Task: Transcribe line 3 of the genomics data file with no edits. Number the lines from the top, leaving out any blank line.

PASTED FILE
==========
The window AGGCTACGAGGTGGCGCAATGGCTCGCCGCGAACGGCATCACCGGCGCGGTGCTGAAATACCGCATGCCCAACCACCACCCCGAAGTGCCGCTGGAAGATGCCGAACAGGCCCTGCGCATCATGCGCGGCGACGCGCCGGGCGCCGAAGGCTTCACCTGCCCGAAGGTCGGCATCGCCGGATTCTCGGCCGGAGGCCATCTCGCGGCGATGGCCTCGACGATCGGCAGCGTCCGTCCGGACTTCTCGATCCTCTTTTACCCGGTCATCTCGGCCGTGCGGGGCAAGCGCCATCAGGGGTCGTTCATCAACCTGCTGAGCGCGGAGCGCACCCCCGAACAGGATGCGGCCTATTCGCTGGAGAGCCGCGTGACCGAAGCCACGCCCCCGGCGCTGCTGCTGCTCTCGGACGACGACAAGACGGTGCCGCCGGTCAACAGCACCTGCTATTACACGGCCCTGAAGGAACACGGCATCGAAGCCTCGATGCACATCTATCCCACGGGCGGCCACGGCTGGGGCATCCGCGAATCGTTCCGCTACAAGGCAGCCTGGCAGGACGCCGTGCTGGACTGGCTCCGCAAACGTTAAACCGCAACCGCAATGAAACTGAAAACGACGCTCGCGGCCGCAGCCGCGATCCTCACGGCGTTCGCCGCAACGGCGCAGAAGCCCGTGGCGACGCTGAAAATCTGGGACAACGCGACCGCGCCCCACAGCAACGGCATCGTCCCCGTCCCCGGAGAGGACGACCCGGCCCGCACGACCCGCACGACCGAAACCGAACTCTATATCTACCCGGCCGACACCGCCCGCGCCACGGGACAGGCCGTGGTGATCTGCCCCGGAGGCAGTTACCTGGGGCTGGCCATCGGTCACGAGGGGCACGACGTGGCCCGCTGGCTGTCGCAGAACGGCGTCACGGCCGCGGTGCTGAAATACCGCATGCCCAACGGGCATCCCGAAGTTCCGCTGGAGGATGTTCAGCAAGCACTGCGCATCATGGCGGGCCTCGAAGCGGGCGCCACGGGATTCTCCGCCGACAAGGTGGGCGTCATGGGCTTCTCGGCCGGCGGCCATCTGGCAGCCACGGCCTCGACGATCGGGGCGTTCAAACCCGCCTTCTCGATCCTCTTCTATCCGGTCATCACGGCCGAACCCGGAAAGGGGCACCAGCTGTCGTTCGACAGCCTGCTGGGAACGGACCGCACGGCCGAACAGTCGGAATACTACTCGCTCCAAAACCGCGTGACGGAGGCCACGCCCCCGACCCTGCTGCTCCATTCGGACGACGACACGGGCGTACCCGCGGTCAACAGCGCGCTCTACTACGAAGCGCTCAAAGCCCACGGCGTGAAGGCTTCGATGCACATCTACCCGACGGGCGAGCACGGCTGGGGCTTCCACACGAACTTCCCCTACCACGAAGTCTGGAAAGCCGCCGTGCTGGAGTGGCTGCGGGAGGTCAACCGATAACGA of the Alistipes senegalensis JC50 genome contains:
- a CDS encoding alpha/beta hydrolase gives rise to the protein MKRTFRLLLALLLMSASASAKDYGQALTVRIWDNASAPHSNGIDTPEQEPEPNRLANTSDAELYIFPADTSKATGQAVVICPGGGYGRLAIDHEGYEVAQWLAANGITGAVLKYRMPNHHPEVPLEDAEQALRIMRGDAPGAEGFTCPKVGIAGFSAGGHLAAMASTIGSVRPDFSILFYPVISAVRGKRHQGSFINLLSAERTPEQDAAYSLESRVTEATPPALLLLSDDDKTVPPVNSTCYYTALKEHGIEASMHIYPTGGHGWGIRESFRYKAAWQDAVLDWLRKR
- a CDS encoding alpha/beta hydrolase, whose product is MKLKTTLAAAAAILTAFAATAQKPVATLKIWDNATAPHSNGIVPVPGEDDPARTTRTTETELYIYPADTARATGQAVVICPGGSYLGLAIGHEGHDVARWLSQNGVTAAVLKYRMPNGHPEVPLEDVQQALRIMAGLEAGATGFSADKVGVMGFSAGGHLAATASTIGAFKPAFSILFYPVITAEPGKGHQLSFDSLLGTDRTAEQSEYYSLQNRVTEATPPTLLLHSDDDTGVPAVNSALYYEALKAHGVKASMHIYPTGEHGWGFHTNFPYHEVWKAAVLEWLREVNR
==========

- a CDS encoding alpha/beta hydrolase, whose product is MKLKTTLAAAAAILTAFAATAQKPVATLKIWDNATAPHSNGIVPVPGEDDPARTTRTTETELYIYPADTARATGQAVVICPGGSYLGLAIGHEGHDVARWLSQNGVTAAVLKYRMPNGHPEVPLEDVQQALRIMAGLEAGATGFSADKVGVMGFSAGGHLAATASTIGAFKPAFSILFYPVITAEPGKGHQLSFDSLLGTDRTAEQSEYYSLQNRVTEATPPTLLLHSDDDTGVPAVNSALYYEALKAHGVKASMHIYPTGEHGWGFHTNFPYHEVWKAAVLEWLREVNR